Nikon dropped “master” and “slave” before it was cool, about twenty years ago
During the recent Black Lives Matter protests, the terms “master” and “slave” seem to have suddenly become problematic. After Canon, we now find out that Nikon has changed the terminology in its products as well. Only it was actually long before Canon did it – way back in the early 2000s.
“Master” and “slave” are the terms normally used when two different flash units are used simultaneously. The master unit controls the trigger of the slave unit, which is kinda self-explanatory. Anyways, after reaching out to Canon about the terminology, Jason Parnell-Brookes of FStoppers found out that Canon had dropped these terms back in 2017. The company was apparently ahead of the curve, but it looks like Nikon has won the renaming game.
“These terms were removed from Nikon products in the early 2000s — in the context of the negativity around their connotations,” a Nikon spokesperson told FStoppers. “We no longer feature these terms in/on products.”
Still, according to FStoppers, some relatively recent manuals still seem to feature the terms. This is how Nikon explains it:
“For the flashlight like SB-5000, it is true that there is [the] term ‘slave’ [is] in the manual because it mentions the end-of-life product called ‘Wireless Slave Controller SU-4.’ Nikon Corporation believes this is the only part where Nikon mentions the term slave… It is already an end-of-life product and we are not using the term ‘slave’ in the current products. Nikon removed the conventional electronics and technological terminology of ‘slave’ from our products in the early 2000s in consideration to the term’s negative context. All current products refer to the function as ‘Remote.’”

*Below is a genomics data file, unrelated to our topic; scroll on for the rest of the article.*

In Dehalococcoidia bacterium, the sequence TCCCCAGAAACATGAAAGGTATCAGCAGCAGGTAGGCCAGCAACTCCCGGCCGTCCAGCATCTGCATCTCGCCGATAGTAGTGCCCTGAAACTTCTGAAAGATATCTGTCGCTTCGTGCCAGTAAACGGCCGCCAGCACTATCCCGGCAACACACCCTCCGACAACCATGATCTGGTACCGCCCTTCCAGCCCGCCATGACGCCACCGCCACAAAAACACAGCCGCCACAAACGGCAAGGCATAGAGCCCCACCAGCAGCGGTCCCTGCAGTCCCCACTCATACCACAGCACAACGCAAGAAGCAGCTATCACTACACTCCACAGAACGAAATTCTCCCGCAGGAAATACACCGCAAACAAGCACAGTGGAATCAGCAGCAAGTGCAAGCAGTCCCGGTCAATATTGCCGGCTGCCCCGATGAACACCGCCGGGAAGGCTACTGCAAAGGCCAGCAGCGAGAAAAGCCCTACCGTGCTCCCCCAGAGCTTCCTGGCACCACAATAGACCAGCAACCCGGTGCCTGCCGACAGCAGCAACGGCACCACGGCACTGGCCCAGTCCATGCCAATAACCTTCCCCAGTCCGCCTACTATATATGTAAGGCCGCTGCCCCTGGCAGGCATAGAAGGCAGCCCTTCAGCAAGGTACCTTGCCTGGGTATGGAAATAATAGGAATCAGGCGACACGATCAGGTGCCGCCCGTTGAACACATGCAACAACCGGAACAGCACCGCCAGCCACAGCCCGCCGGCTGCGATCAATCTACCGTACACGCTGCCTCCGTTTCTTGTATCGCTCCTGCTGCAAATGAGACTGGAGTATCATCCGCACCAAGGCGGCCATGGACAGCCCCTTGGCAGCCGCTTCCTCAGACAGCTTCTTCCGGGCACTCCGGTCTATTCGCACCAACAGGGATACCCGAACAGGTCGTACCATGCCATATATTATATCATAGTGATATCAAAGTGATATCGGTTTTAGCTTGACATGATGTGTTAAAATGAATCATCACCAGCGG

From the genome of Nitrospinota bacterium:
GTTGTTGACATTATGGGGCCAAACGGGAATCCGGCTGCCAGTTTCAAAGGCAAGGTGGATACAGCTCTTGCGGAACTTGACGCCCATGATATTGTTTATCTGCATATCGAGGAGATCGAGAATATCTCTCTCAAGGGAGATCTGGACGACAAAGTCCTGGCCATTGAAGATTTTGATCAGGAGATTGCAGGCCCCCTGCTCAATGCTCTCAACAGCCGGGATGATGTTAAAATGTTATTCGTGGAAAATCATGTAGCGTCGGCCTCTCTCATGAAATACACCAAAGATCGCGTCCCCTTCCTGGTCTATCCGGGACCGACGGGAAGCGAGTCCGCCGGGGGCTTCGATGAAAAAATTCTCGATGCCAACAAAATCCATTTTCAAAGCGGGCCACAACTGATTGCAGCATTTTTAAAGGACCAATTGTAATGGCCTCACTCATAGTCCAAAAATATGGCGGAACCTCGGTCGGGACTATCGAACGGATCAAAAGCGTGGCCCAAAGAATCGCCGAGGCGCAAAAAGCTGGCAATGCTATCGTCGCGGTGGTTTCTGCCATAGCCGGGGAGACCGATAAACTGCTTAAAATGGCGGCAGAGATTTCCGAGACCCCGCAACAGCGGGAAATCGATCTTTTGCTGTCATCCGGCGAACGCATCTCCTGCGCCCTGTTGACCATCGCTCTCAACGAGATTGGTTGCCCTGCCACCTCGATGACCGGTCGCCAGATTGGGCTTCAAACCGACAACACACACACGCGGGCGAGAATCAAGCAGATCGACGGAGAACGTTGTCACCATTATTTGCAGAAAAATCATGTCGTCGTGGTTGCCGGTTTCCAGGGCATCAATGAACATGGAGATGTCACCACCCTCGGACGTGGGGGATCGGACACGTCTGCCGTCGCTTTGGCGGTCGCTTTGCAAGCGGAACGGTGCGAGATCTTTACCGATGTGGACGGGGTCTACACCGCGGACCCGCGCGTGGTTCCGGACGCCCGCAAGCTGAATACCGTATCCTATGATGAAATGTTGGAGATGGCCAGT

As I said earlier, I never paid attention to the alternative meanings of “master” and “slave” because I always observed them through photography. I’m pretty much against Orwellian treatment of the language, but I discussed that before and I don’t think I have the energy to do it again. I just hope I won’t have to destroy my Master’s degree someday. Or that Depeche Mode’s song Master and Servant or Bryan Ferry’s Slave to Love won’t be banned or renamed. That would be a shame.
Dunja Djudjic is a multi-talented artist based in Novi Sad, Serbia. With 15 years of experience as a photographer, she specializes in capturing the beauty of nature, travel, and fine art. In addition to her photography, Dunja also expresses her creativity through writing, embroidery, and jewelry making.